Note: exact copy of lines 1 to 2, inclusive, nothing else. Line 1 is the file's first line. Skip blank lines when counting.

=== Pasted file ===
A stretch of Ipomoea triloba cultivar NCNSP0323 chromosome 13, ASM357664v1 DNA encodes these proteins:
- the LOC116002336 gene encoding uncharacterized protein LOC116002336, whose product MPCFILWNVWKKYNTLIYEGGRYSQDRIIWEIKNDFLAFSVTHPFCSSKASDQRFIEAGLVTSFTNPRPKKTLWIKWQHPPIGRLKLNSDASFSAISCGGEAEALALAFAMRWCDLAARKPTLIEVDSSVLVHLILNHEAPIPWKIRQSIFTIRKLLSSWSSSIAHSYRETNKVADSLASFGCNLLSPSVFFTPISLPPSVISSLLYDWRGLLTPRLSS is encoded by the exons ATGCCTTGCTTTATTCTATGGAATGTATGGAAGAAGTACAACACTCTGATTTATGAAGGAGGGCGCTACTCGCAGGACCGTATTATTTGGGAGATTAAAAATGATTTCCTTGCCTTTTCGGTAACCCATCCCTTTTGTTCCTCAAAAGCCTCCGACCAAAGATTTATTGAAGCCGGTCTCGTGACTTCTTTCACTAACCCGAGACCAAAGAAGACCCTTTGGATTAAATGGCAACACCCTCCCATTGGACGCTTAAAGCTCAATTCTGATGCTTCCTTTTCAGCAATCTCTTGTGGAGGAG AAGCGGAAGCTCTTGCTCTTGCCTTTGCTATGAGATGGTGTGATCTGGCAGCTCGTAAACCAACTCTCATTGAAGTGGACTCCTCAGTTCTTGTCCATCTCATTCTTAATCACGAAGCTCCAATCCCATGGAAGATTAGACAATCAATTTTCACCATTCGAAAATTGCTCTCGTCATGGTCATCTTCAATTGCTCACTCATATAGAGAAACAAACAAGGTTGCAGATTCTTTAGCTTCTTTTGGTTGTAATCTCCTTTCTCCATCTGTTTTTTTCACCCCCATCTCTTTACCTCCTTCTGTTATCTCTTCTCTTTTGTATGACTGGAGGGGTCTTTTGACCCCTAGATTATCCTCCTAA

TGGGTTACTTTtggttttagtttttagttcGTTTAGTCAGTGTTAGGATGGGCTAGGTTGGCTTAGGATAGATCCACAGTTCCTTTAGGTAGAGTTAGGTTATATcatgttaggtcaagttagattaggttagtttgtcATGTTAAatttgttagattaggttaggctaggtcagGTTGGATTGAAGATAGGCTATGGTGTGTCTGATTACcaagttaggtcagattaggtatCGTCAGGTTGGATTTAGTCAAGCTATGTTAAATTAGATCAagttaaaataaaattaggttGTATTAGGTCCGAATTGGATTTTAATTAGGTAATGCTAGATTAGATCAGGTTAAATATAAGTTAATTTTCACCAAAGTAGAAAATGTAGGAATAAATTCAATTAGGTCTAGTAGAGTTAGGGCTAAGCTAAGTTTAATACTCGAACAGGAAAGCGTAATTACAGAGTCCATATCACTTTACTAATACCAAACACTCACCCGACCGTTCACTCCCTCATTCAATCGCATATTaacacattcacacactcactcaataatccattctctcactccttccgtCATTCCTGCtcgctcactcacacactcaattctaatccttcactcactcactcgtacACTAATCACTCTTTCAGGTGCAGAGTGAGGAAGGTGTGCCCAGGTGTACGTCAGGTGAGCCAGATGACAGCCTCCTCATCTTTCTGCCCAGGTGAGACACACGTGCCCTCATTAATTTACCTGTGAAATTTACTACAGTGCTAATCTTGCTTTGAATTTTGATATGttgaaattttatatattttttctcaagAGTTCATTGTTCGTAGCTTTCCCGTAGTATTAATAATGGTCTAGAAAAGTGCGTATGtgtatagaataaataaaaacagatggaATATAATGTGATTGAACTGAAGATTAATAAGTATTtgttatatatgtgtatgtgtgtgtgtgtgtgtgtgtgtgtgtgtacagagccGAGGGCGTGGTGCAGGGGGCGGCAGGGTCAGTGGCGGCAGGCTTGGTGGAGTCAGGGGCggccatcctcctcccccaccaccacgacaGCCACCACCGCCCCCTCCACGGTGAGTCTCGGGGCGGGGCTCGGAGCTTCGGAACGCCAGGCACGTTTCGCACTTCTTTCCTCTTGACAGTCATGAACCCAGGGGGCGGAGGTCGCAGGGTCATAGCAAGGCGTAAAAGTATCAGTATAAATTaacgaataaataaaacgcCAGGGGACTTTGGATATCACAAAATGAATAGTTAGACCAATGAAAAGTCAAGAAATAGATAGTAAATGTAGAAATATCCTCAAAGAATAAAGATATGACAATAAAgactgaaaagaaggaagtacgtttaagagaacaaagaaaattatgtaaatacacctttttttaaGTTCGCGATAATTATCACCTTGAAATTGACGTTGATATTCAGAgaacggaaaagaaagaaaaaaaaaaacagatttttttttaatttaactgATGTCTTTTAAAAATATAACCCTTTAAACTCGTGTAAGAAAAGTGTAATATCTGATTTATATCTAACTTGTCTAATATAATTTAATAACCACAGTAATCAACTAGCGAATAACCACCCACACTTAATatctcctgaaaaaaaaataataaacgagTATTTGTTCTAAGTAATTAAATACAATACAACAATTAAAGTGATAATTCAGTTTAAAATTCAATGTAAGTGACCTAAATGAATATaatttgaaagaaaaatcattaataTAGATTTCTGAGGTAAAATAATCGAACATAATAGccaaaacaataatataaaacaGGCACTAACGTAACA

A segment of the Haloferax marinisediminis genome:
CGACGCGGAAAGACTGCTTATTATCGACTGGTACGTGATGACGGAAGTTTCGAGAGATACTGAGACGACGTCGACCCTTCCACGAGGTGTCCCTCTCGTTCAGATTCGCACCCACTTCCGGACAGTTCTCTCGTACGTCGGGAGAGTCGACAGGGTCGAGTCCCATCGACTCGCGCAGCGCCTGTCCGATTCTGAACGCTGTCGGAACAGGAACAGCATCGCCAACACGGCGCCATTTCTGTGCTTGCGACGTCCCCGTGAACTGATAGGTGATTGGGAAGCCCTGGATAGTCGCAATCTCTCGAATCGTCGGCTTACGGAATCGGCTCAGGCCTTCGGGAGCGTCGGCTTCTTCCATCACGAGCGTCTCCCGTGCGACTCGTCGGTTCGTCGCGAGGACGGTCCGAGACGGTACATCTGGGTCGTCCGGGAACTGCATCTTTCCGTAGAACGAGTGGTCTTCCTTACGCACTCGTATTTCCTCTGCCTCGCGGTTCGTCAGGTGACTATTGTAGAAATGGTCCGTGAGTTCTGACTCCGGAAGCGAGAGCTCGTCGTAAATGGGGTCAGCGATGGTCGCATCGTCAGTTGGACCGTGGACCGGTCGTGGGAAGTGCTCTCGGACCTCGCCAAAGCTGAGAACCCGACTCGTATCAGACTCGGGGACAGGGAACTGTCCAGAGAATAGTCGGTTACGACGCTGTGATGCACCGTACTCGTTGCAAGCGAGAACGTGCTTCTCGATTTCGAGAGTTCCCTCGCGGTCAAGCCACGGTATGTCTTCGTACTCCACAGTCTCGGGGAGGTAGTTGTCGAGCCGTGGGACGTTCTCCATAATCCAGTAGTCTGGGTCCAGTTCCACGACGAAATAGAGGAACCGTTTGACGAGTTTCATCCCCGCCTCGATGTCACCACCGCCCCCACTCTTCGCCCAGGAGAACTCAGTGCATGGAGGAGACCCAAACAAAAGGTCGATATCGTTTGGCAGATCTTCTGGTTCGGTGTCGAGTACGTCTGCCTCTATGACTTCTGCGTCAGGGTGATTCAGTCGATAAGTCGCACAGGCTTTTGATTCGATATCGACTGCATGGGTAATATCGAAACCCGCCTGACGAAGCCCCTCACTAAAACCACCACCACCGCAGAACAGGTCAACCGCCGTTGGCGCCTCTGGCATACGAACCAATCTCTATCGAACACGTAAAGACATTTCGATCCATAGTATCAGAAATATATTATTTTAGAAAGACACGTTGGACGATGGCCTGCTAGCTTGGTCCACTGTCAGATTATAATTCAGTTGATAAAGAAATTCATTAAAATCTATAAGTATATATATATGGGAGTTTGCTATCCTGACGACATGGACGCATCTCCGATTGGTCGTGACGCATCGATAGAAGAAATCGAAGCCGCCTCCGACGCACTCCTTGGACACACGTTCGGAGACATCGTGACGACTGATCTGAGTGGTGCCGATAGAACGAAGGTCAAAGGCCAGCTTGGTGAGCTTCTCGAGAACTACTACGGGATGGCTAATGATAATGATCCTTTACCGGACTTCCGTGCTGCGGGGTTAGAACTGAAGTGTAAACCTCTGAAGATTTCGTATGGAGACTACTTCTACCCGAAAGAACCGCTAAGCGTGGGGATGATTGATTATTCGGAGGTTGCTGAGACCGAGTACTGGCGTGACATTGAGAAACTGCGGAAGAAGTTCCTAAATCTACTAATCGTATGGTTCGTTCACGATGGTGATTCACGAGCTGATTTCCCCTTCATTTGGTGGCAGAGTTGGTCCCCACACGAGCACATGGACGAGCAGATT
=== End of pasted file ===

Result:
A stretch of Ipomoea triloba cultivar NCNSP0323 chromosome 13, ASM357664v1 DNA encodes these proteins:
- the LOC116002336 gene encoding uncharacterized protein LOC116002336, whose product MPCFILWNVWKKYNTLIYEGGRYSQDRIIWEIKNDFLAFSVTHPFCSSKASDQRFIEAGLVTSFTNPRPKKTLWIKWQHPPIGRLKLNSDASFSAISCGGEAEALALAFAMRWCDLAARKPTLIEVDSSVLVHLILNHEAPIPWKIRQSIFTIRKLLSSWSSSIAHSYRETNKVADSLASFGCNLLSPSVFFTPISLPPSVISSLLYDWRGLLTPRLSS is encoded by the exons ATGCCTTGCTTTATTCTATGGAATGTATGGAAGAAGTACAACACTCTGATTTATGAAGGAGGGCGCTACTCGCAGGACCGTATTATTTGGGAGATTAAAAATGATTTCCTTGCCTTTTCGGTAACCCATCCCTTTTGTTCCTCAAAAGCCTCCGACCAAAGATTTATTGAAGCCGGTCTCGTGACTTCTTTCACTAACCCGAGACCAAAGAAGACCCTTTGGATTAAATGGCAACACCCTCCCATTGGACGCTTAAAGCTCAATTCTGATGCTTCCTTTTCAGCAATCTCTTGTGGAGGAG AAGCGGAAGCTCTTGCTCTTGCCTTTGCTATGAGATGGTGTGATCTGGCAGCTCGTAAACCAACTCTCATTGAAGTGGACTCCTCAGTTCTTGTCCATCTCATTCTTAATCACGAAGCTCCAATCCCATGGAAGATTAGACAATCAATTTTCACCATTCGAAAATTGCTCTCGTCATGGTCATCTTCAATTGCTCACTCATATAGAGAAACAAACAAGGTTGCAGATTCTTTAGCTTCTTTTGGTTGTAATCTCCTTTCTCCATCTGTTTTTTTCACCCCCATCTCTTTACCTCCTTCTGTTATCTCTTCTCTTTTGTATGACTGGAGGGGTCTTTTGACCCCTAGATTATCCTCCTAA